Oklahoma Legislature overrides Gov. Fallin's veto of third-grade reading bill

House Bill 2625 will ease third-grade reading requirement for Oklahoma studens. Gov. Fallin said the override will set children ‘up for failure.’
by Rick Green Modified: May 21, 2014 at 10:26 pm •  Published: May 21, 2014

Thousands of third-graders will get a new chance to advance to the fourth grade even though they failed a basic reading test, the Oklahoma Legislature decided Wednesday in overturning a veto by Gov. Mary Fallin.

The governor on Tuesday vetoed a bill allowing a student who fails the test to still be promoted if a team of parents and educators approve. Lawmakers applauded and cheered when the veto override passed 79-17 in the House and 45-2 in the Senate.

Some parents had approached lawmakers to complain about the high-stakes testing, which was to be implemented for the first time this year.

The legislative action means the bill immediately becomes law, directly affecting nearly 8,000 Oklahoma students who scored “unsatisfactory” on the test.

Fallin said that by overturning her veto, lawmakers gutted reading standards and supported advancing students who can’t read.

“As a mother, I think that’s a great disservice to our children and that we’re setting them up for failure if they can’t read and they can’t learn the subjects, they will be moving on to in the fourth grade,” she said.

There were already several exemptions in the existing third-grade reading rules that allowed students who failed the test to advance if they could pass an alternative test, improve through a summer reading academy or produce a reading portfolio.

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by Rick Green
Capitol Bureau Chief
Rick Green is the Capitol Bureau Chief of The Oklahoman. A graduate of Humboldt State University in Arcata, Calif., he worked as news editor for The Associated Press in Oklahoma City before joining The Oklahoman.
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Educators, lawmakers

and advocates react

“Looking ahead, it is important now that we do everything in our power to make sure Oklahoma schoolchildren can read. Expecting a fourth-grader to be able to read Dr. Seuss is not setting too high of a bar. Giving a fourth-grader an opportunity to succeed is not too lofty of a dream. These are the very basics. It is a travesty that some would deny these things to our kids.”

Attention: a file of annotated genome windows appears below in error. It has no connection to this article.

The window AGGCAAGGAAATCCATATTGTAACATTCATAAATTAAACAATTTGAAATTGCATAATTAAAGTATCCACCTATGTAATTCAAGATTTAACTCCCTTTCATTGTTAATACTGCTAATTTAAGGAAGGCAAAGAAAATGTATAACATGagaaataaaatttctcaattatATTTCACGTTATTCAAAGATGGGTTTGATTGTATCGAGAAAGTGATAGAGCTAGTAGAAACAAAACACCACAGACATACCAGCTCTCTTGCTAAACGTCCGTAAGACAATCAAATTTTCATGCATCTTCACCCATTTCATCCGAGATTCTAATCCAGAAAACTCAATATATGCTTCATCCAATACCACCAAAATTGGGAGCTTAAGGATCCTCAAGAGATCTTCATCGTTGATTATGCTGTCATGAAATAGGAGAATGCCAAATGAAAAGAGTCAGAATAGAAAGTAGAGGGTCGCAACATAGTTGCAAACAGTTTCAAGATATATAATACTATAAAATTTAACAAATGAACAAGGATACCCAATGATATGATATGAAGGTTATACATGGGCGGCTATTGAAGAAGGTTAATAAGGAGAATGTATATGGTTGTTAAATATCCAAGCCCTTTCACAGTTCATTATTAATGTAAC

State Superintendent Janet Barresi

“I would like to thank the Oklahoma House and Senate for placing a high value on the voice of parents and educators in reading instruction for our students. They were heroic in stepping forward to vote on behalf of Oklahoma children. I pledge on behalf of all TPS students, teachers and employees that we will do everything in our power to ensure that all students are reading on grade level. It is imperative that we make parents and educators a part of the process, and I am glad to say that our legislators confirmed that position today.”

Superintendent Keith Ballard,

Tulsa Public Schools

“You shouldn’t hold a child back that should be promoted but you should not be promoting a child that ought to be held back. This is not a new issue. I went back and there was a Daily Oklahoman story from June of 1982 talking about an Oklahoma City Public Schools superintendent recommending holding back a thousand students. They did a great job of quoting the superintendent saying ‘You’re not doing the kid any favors. It’s a disservice to the children to promote them into an environment where they are going to have an extremely difficult or impossible time being successful.’”

Rep. Jason Nelson,

R-Oklahoma City

“We applaud the Oklahoma Legislature for allowing parents and teachers to have a voice on the fate of almost 8,000 third-graders across the state. At the same time we urge our lawmakers to properly fund the Reading Sufficiency Act. This year's budget falls short of giving teachers and schools the tools and resources they need to help students who are struggling the most.”

Amber England of Stand for Children,

an education advocacy group

“House Bill 2625 gives us the opportunity to collaboratively sit down with parents and discuss our 5-point strategy for addressing the needs of struggling readers. Our District will work closely with parents and staff in the implementation of the law.”

Tierney Tinnin, spokeswoman,

Oklahoma City Public Schools

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